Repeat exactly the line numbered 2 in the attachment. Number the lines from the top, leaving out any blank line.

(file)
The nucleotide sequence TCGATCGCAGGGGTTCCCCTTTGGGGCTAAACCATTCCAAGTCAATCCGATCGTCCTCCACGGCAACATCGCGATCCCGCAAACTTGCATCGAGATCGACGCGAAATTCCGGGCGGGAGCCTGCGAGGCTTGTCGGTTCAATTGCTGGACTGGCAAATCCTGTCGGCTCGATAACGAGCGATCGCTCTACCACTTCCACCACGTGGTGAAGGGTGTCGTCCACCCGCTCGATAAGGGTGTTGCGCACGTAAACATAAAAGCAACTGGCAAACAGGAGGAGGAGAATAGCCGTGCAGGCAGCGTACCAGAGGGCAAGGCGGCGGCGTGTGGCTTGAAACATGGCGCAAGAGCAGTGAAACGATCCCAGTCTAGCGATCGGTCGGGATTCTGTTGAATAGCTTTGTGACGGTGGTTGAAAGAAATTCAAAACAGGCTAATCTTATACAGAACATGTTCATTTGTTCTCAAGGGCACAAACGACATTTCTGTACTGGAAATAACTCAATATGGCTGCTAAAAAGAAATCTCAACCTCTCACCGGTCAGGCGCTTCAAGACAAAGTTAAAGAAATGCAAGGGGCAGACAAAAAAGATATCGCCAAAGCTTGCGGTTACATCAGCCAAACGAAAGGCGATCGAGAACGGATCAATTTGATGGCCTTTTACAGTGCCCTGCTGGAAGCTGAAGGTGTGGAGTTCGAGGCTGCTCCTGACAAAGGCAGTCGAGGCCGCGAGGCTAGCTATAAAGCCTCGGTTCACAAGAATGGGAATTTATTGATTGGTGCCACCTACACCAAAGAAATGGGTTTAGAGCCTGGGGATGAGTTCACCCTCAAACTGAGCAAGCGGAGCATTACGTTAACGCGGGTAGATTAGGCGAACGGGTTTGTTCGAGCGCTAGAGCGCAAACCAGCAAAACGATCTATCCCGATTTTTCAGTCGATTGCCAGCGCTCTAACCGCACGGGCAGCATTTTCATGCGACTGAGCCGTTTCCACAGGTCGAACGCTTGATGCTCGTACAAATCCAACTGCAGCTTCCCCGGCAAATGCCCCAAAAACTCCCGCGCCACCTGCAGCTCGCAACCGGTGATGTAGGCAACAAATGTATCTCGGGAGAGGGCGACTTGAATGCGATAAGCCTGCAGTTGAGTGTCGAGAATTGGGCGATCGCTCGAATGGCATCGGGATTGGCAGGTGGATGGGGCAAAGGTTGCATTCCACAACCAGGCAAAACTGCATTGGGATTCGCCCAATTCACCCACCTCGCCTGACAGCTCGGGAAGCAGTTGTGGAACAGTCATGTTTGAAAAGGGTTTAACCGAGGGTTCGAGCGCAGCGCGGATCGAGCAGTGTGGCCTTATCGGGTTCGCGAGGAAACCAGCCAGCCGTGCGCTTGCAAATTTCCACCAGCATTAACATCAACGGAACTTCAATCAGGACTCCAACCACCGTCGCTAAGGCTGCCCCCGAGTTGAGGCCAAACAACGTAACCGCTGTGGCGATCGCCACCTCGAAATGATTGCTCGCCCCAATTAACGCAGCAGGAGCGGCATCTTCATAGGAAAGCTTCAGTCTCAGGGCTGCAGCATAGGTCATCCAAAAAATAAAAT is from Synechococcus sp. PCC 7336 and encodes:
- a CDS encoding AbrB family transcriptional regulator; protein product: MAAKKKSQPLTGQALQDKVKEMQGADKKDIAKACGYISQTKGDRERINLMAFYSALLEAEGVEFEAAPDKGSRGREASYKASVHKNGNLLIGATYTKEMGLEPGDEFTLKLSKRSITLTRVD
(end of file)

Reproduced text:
- a CDS encoding AbrB family transcriptional regulator; protein product: MAAKKKSQPLTGQALQDKVKEMQGADKKDIAKACGYISQTKGDRERINLMAFYSALLEAEGVEFEAAPDKGSRGREASYKASVHKNGNLLIGATYTKEMGLEPGDEFTLKLSKRSITLTRVD